Executive and Board: Environment Hamilton s led by executive director Lynda Lukasik and a volunteer board of nine directors, and each project has one or more full or part-time staff.

VICTORY FOR ENVIRONMENT HAMILTON IN AIRPORT POLLUTION CAMPAIGN

May 16, 2011 Hamilton Catch article — Chemical pollution continuing from airport. Hamilton Catch (Citizens AT City Hall) — another exemplary citizen action group, which reports on Hamilton civic affairs — reported on an Environment Hamilton campaign to stop contamination of fish and turtles in a conservation area.

Led by its director, Dr Joe Minor, a biologist, EH pressed the city to stop the on-going flow of toxic chemicals from a fire suppression practice pad at Hamilton airport. Minor, whose independent testing confirmed the airport as a source of Perfluorooctanesulfonic acid (PFOS) contamination, wrote three letters to council in the span of a month demanding quick action:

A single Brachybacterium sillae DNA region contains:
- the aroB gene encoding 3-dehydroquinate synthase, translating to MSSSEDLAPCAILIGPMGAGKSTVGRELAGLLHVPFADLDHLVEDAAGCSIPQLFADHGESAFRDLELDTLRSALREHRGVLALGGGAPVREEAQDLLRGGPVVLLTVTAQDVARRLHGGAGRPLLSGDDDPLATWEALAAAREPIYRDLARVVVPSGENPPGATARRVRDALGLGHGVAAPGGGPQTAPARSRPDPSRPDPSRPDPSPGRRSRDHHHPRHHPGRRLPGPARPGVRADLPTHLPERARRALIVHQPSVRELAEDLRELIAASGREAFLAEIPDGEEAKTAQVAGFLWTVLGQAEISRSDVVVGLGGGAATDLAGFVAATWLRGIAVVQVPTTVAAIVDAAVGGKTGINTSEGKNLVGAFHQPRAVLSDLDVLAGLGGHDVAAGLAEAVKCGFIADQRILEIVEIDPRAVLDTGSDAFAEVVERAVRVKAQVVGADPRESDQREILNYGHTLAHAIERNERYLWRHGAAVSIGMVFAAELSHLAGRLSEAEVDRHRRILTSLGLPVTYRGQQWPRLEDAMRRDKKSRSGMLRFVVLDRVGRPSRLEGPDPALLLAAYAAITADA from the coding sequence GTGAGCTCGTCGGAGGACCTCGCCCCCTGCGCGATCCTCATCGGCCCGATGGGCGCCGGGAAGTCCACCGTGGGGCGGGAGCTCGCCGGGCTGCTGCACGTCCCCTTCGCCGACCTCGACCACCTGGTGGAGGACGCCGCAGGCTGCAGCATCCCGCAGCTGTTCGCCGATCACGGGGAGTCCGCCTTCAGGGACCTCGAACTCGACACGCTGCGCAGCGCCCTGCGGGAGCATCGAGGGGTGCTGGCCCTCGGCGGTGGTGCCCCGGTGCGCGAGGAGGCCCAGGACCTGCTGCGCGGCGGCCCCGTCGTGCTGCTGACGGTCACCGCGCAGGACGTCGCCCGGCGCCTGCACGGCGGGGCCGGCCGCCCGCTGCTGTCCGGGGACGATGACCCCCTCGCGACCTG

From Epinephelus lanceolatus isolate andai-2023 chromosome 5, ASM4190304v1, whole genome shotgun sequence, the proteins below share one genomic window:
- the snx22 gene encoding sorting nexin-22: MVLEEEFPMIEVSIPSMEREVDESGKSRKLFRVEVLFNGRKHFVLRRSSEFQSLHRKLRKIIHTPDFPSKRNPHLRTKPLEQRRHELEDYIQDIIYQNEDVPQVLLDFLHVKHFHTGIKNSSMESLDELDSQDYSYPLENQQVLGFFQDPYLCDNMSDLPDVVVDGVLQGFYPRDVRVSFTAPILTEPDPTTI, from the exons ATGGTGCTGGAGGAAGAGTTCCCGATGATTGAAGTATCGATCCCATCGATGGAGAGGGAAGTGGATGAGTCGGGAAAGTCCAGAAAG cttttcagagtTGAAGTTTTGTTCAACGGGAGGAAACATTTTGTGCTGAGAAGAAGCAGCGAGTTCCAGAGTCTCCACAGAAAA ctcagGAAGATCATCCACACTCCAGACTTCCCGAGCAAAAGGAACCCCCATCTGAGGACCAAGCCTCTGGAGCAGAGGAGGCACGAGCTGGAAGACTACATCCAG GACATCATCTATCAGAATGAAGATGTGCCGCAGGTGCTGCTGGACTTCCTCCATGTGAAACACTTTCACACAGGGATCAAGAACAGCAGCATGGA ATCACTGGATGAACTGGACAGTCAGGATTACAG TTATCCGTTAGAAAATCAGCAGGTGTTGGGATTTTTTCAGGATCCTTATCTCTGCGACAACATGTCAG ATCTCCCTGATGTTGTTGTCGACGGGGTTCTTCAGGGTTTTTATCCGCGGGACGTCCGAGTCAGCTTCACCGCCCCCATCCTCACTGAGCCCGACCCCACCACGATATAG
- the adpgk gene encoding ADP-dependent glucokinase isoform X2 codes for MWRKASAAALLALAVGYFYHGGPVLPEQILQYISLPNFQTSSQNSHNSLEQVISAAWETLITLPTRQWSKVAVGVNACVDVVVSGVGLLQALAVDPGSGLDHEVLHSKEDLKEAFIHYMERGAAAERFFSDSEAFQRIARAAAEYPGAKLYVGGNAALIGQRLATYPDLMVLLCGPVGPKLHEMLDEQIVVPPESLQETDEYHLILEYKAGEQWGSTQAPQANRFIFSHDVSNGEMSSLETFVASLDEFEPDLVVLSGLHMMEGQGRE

“I am concerned that I see no evidence that any action has been taken to reduce the ongoing flow of PFOS leaving City property destined for the Welland River. It is my opinion that a lack of public communication has played a key role in the PFOS contamination going ‘unreported’ and ‘uninvestigated’ for 30 years. This resulted in the contamination spreading many kilometers downstream, the devastation of a local lake, and many years of people eating contaminated fish.

The May 16 Catch article concludes the story this way:

Council formally received Minor’s first two letters at the two most recent council meetings and referred them to the general manager of planning and the city’s Medical Officer of Health for reports. Councillors earlier directed their public health staff to test wells and irrigation facilities . . . for the chemical, and the Ontario Ministry of the Environment has also promised to examine multiple stream sites to determine sources of the toxic contamination that led it to issue fish consumption warnings for Lake Niapenco.

June 14, 2011 Catch article — City relations with airport strained by pollution. The two opening paragraphs confirm a BIG WIN for Environment Hamilton: